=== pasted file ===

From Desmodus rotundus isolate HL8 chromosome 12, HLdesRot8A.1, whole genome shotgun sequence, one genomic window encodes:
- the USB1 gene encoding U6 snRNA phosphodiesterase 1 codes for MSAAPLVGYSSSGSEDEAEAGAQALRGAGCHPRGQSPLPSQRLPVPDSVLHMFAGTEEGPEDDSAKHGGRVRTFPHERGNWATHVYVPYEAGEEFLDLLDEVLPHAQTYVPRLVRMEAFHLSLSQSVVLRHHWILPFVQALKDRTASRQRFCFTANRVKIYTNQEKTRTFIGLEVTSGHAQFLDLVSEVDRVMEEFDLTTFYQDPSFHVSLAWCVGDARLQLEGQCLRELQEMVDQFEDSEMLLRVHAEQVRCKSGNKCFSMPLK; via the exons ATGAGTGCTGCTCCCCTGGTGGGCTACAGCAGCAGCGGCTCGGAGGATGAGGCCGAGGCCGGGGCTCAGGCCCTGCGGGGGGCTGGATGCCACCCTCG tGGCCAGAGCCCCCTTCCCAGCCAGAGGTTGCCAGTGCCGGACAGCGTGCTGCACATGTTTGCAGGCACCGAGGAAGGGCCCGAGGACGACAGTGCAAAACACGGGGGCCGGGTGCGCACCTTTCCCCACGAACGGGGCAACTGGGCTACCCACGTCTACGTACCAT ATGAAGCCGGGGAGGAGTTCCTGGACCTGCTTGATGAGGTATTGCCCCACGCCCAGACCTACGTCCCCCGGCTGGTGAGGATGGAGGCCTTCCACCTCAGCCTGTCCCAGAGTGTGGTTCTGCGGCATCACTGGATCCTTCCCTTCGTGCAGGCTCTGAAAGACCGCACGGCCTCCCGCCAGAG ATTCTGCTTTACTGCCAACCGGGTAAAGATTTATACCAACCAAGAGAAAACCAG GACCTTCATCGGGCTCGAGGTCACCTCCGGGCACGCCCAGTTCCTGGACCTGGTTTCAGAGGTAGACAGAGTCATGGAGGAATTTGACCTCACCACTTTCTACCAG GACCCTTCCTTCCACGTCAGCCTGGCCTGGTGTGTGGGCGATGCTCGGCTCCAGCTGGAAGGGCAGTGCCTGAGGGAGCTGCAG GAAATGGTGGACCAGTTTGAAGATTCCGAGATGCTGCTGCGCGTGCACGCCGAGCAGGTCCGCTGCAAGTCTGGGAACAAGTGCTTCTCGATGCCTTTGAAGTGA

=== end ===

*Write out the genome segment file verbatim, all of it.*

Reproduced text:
From Desmodus rotundus isolate HL8 chromosome 12, HLdesRot8A.1, whole genome shotgun sequence, one genomic window encodes:
- the USB1 gene encoding U6 snRNA phosphodiesterase 1 codes for MSAAPLVGYSSSGSEDEAEAGAQALRGAGCHPRGQSPLPSQRLPVPDSVLHMFAGTEEGPEDDSAKHGGRVRTFPHERGNWATHVYVPYEAGEEFLDLLDEVLPHAQTYVPRLVRMEAFHLSLSQSVVLRHHWILPFVQALKDRTASRQRFCFTANRVKIYTNQEKTRTFIGLEVTSGHAQFLDLVSEVDRVMEEFDLTTFYQDPSFHVSLAWCVGDARLQLEGQCLRELQEMVDQFEDSEMLLRVHAEQVRCKSGNKCFSMPLK; via the exons ATGAGTGCTGCTCCCCTGGTGGGCTACAGCAGCAGCGGCTCGGAGGATGAGGCCGAGGCCGGGGCTCAGGCCCTGCGGGGGGCTGGATGCCACCCTCG tGGCCAGAGCCCCCTTCCCAGCCAGAGGTTGCCAGTGCCGGACAGCGTGCTGCACATGTTTGCAGGCACCGAGGAAGGGCCCGAGGACGACAGTGCAAAACACGGGGGCCGGGTGCGCACCTTTCCCCACGAACGGGGCAACTGGGCTACCCACGTCTACGTACCAT ATGAAGCCGGGGAGGAGTTCCTGGACCTGCTTGATGAGGTATTGCCCCACGCCCAGACCTACGTCCCCCGGCTGGTGAGGATGGAGGCCTTCCACCTCAGCCTGTCCCAGAGTGTGGTTCTGCGGCATCACTGGATCCTTCCCTTCGTGCAGGCTCTGAAAGACCGCACGGCCTCCCGCCAGAG ATTCTGCTTTACTGCCAACCGGGTAAAGATTTATACCAACCAAGAGAAAACCAG GACCTTCATCGGGCTCGAGGTCACCTCCGGGCACGCCCAGTTCCTGGACCTGGTTTCAGAGGTAGACAGAGTCATGGAGGAATTTGACCTCACCACTTTCTACCAG GACCCTTCCTTCCACGTCAGCCTGGCCTGGTGTGTGGGCGATGCTCGGCTCCAGCTGGAAGGGCAGTGCCTGAGGGAGCTGCAG GAAATGGTGGACCAGTTTGAAGATTCCGAGATGCTGCTGCGCGTGCACGCCGAGCAGGTCCGCTGCAAGTCTGGGAACAAGTGCTTCTCGATGCCTTTGAAGTGA